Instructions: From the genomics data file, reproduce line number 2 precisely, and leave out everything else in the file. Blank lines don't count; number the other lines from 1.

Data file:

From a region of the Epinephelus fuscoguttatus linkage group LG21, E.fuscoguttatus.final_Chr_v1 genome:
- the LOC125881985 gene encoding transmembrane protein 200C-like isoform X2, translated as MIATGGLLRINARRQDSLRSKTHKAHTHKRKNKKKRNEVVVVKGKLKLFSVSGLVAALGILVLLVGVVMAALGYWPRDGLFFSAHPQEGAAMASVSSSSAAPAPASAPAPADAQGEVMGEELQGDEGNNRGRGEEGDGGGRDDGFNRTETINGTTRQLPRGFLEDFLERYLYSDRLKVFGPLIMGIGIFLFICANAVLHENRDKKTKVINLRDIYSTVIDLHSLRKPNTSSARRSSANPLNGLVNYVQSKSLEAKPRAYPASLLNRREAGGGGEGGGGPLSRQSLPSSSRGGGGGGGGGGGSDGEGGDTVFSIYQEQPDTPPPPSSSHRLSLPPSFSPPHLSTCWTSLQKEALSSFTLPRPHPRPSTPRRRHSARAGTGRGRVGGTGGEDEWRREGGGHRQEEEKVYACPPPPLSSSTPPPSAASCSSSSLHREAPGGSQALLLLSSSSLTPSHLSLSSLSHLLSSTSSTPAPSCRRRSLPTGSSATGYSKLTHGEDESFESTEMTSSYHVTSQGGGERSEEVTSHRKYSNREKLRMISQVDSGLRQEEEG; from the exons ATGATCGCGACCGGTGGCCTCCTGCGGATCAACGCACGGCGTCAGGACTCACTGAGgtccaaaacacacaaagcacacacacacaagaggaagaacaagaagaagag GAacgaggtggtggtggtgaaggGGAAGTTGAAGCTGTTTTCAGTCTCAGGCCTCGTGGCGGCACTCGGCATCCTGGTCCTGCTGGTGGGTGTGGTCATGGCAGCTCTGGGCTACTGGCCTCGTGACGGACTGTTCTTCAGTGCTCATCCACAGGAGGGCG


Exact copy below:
- the LOC125881985 gene encoding transmembrane protein 200C-like isoform X2, translated as MIATGGLLRINARRQDSLRSKTHKAHTHKRKNKKKRNEVVVVKGKLKLFSVSGLVAALGILVLLVGVVMAALGYWPRDGLFFSAHPQEGAAMASVSSSSAAPAPASAPAPADAQGEVMGEELQGDEGNNRGRGEEGDGGGRDDGFNRTETINGTTRQLPRGFLEDFLERYLYSDRLKVFGPLIMGIGIFLFICANAVLHENRDKKTKVINLRDIYSTVIDLHSLRKPNTSSARRSSANPLNGLVNYVQSKSLEAKPRAYPASLLNRREAGGGGEGGGGPLSRQSLPSSSRGGGGGGGGGGGSDGEGGDTVFSIYQEQPDTPPPPSSSHRLSLPPSFSPPHLSTCWTSLQKEALSSFTLPRPHPRPSTPRRRHSARAGTGRGRVGGTGGEDEWRREGGGHRQEEEKVYACPPPPLSSSTPPPSAASCSSSSLHREAPGGSQALLLLSSSSLTPSHLSLSSLSHLLSSTSSTPAPSCRRRSLPTGSSATGYSKLTHGEDESFESTEMTSSYHVTSQGGGERSEEVTSHRKYSNREKLRMISQVDSGLRQEEEG; from the exons ATGATCGCGACCGGTGGCCTCCTGCGGATCAACGCACGGCGTCAGGACTCACTGAGgtccaaaacacacaaagcacacacacacaagaggaagaacaagaagaagag GAacgaggtggtggtggtgaaggGGAAGTTGAAGCTGTTTTCAGTCTCAGGCCTCGTGGCGGCACTCGGCATCCTGGTCCTGCTGGTGGGTGTGGTCATGGCAGCTCTGGGCTACTGGCCTCGTGACGGACTGTTCTTCAGTGCTCATCCACAGGAGGGCG